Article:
The 6 most exciting things (that weren’t phones) we saw at MWC 2015
Ah, the shutters have dropped on another Mobile World Congress. But before we all go back to wondering what Apple is going to announce next week, let’s consider the highlights of the past few days.
Not the smartphones, mind you – there’s a lot of those to consider, but we’ve done so on another list. What we’re looking at here is everything else: the tablets and wearables, yes, but also the weird stuff that doesn’t fit in anywhere else. Let’s get started.
Steel crazy: Pebble Time Steel
Pebble Time Steel
Apple Watch, you say? There’s still a week or so to go before that shows up, and Pebble has snuck in to launch its own premium smartwatch first. The Pebble Time Steel (which is being funded via Kickstarter ahead of a May on-sale date) is a lovely-looking piece of wristwear coming in three finishes (gold, silver and grey – all with leather straps), a colour screen and a massive 10 days of battery life per charge. With most smartwatches requiring frequent top-ups via the mains adapter, it’s good to see Pebble flying the flag for longevity.
Excitement rating: 8
The little card with the big storage: SanDisk 200GB microSD
SanDisk 200GB microSD
SanDisk, you so crazy! You’ve managed to make a microSD card with no less than 200GB of space. How much space is that? Enough for 40,000 MP3 tracks or 150 HD movies. So, a lot. Looks like storage isn’t likely to become an issue in future card-compatible smartphones. But all that space comes at a price: at launch, the card is likely to set you back around US$400 (£260).
Excitement rating: 6
Sony’s skinny slate: Sony Xperia Z4 Tablet
Sony Xperia Z4 Tablet
Sony didn’t launch the Xperia Z4 smartphone at the show, but it did unveil a Z4 of another flavour: the Xperia Z4 Tablet. A waterproof Android slate with a 10.1in 2K screen, it’s reportedly the slimmest and lightest tablet in its class at a mere 6.1mm in depth and 389g.
It’s no slouch in the power department either, sporting the new Snapdragon 810 CPU with 3GB of RAM on the side. It also comes with a neat-looking Bluetooth keyboard attachment that transforms the whole thing into a dinky little laptop. Expect it to go on sale this June.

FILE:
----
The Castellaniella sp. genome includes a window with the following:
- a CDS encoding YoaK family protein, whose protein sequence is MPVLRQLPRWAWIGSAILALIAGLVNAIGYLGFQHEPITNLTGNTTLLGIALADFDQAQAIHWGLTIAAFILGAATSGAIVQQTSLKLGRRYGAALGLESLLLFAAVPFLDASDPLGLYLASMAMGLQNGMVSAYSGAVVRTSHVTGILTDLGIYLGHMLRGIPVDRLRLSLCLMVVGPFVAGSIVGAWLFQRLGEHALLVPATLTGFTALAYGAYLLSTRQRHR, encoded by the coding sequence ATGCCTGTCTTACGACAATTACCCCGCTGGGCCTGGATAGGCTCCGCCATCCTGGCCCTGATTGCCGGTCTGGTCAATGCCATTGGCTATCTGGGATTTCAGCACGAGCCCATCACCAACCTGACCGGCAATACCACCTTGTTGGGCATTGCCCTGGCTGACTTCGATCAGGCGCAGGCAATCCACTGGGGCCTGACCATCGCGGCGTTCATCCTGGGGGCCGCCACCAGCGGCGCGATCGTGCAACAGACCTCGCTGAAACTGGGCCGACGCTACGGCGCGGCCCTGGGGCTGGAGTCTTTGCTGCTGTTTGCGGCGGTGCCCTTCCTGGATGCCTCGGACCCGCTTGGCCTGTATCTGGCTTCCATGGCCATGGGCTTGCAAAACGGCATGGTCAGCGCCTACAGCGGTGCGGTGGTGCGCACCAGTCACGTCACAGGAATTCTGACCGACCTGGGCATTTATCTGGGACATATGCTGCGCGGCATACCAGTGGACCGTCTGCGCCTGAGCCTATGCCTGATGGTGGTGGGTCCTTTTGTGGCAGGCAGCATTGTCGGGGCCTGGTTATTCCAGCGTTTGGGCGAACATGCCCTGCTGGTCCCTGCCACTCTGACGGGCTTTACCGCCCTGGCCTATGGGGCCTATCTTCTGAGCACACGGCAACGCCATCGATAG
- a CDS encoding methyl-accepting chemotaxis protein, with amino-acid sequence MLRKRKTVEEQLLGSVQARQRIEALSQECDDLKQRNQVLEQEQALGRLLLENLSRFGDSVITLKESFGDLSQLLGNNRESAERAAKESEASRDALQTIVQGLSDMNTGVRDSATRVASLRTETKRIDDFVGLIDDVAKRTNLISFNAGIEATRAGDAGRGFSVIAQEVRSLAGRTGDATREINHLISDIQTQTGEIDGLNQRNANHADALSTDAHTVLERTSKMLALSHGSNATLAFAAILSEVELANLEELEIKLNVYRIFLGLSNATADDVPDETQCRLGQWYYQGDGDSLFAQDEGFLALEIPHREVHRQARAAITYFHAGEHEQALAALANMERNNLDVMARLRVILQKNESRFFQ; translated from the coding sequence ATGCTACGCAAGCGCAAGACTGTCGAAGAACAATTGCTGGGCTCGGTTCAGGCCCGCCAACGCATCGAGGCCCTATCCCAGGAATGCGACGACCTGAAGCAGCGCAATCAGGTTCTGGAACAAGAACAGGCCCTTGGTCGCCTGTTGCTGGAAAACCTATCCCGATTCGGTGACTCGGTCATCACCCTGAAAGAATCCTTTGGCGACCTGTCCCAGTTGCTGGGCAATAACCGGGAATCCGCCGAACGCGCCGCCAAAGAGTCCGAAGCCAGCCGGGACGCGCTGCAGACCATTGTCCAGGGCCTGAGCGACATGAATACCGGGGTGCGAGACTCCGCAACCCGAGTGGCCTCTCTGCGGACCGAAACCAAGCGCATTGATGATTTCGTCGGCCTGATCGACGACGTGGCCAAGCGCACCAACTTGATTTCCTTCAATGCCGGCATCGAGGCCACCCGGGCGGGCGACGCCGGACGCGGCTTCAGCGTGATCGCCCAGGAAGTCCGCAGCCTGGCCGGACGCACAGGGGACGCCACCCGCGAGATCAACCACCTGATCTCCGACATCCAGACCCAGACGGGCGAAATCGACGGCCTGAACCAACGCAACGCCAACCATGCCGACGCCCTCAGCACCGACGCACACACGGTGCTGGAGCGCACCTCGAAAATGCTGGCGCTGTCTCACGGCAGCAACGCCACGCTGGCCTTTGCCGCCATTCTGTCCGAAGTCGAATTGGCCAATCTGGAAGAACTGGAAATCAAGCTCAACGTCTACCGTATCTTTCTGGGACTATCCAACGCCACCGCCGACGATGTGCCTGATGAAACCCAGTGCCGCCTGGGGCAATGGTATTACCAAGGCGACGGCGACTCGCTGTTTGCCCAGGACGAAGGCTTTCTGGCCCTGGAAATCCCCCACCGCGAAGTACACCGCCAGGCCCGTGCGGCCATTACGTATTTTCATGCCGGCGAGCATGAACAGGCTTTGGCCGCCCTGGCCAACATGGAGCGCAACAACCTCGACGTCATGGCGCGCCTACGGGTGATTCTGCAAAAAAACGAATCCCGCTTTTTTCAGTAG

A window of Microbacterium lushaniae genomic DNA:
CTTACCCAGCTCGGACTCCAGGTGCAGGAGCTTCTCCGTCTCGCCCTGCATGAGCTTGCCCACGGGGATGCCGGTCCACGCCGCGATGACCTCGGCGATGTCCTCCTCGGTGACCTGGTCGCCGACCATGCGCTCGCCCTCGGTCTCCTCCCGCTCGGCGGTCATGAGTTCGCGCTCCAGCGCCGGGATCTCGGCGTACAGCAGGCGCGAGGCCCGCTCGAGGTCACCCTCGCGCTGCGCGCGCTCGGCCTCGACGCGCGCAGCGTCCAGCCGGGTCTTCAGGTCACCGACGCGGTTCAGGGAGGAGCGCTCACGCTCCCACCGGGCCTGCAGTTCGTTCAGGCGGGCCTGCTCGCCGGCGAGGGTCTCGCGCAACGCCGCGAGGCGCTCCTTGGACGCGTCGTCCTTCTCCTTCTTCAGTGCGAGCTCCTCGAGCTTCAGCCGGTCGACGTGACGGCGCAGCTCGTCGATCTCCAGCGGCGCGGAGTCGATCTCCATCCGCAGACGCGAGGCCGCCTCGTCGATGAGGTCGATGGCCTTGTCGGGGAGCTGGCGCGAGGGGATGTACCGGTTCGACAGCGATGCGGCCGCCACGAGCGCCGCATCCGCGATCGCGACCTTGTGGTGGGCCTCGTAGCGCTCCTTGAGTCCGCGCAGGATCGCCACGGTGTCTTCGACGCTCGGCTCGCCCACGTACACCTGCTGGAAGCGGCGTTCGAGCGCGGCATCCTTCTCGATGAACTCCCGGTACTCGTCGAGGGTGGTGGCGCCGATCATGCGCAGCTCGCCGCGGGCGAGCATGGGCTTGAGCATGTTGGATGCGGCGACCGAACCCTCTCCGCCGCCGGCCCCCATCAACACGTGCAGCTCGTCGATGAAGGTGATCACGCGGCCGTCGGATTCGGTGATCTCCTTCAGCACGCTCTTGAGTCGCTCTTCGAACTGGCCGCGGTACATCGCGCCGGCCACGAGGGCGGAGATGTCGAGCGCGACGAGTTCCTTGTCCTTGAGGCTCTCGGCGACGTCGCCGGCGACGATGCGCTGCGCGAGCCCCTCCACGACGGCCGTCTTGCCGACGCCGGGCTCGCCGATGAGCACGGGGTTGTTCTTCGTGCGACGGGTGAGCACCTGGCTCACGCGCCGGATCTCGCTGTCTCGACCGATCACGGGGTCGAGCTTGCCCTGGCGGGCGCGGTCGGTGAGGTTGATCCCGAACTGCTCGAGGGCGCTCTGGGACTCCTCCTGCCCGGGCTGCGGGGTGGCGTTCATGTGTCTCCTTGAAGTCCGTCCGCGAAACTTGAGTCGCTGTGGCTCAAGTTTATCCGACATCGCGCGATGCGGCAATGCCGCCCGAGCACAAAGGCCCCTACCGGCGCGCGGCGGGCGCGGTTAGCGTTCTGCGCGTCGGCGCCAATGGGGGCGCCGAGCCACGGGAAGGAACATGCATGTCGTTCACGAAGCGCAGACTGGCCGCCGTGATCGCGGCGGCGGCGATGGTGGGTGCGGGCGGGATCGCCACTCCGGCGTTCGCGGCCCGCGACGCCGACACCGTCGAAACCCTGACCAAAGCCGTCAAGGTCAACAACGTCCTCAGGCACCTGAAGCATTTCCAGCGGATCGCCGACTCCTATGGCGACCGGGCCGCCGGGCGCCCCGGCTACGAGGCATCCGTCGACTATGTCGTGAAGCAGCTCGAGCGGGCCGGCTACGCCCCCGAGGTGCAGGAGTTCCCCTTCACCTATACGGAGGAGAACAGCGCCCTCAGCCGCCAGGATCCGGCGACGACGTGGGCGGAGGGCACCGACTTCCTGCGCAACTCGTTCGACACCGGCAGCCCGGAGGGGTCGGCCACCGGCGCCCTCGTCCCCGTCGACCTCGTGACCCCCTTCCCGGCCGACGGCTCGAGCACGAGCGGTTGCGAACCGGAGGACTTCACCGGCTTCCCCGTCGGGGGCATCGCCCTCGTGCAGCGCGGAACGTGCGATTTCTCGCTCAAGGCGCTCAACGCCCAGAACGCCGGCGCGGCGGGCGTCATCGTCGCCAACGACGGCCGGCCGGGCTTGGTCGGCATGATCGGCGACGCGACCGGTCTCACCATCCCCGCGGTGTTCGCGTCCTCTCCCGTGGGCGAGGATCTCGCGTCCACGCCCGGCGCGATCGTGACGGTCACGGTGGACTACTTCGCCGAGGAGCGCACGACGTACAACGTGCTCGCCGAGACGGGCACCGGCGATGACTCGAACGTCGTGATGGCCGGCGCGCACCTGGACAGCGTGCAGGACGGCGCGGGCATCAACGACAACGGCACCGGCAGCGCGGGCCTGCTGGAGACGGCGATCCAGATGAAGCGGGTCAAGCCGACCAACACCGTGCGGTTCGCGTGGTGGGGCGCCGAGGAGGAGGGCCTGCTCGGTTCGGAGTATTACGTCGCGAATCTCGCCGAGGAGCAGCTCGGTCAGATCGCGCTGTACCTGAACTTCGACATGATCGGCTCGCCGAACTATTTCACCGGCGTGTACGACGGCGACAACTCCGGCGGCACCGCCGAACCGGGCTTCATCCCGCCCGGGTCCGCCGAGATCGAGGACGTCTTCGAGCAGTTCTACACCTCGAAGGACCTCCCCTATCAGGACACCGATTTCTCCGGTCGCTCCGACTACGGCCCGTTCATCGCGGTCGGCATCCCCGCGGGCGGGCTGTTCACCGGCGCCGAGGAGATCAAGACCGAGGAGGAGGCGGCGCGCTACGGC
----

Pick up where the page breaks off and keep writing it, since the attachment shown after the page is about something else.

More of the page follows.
Excitement rating: 7
Headset of the class: HTC Vive
HTC and Valve's Vive headset
HTC dropped the surprise of the show with its Vive virtual reality headset. Not only is it the company’s first foray into the worlds of gaming and virtual reality, it’s also a collaboration with Half-Life and Steam creators Valve – true video gaming royalty, in other words.
If those facts alone don’t get you pumped for the Vive’s upcoming launch, consider this: unlike the Oculus Rift or Sony Project Morpheus, it has sensors on its exterior that can track the movements of your hands; and it can create a VR experience that spans whole rooms, allowing you to walk around and interact with objects.
Excitement rating: 9
On yer e-bikes: Ford MoDe:Pro and MoDe:Me
They might be only tangentially linked to mobile technology in the fact that you can hook your phone up to them and use a partner app, but Ford’s new MoDe electric bikes are a refreshing change of gear from the usual MWC fare.
Both MoDe:Me bikes are foldable (the Me is small enough for a car boot, the Pro for a van), both have 200W motors (allowing them to reach a an easy 25kph, peddle-assisted) and both come with plenty of safety features to make urban riding less perilous – such as rear-facing ultrasonic sensors that tell you (via vibrating handlebars) when someone’s about to overtake.
Excitement rating: 6
Android Wear’s sharpest: Huawei Watch
If the first generation of smartwatches left you rather unimpressed in terms of looks and build quality, we urge you to take another look – because the second crop is much, much more like it.
And the Huawei Watch, which runs on the Android Wear platform, is a prime example: made of stainless steel with a near-unscratchable sapphire crystal face, it’s a truly elegant thing. As for how it is to use, we don’t know yet – the MWC pre-release model we handled was running demo software.
Excitement rating: 7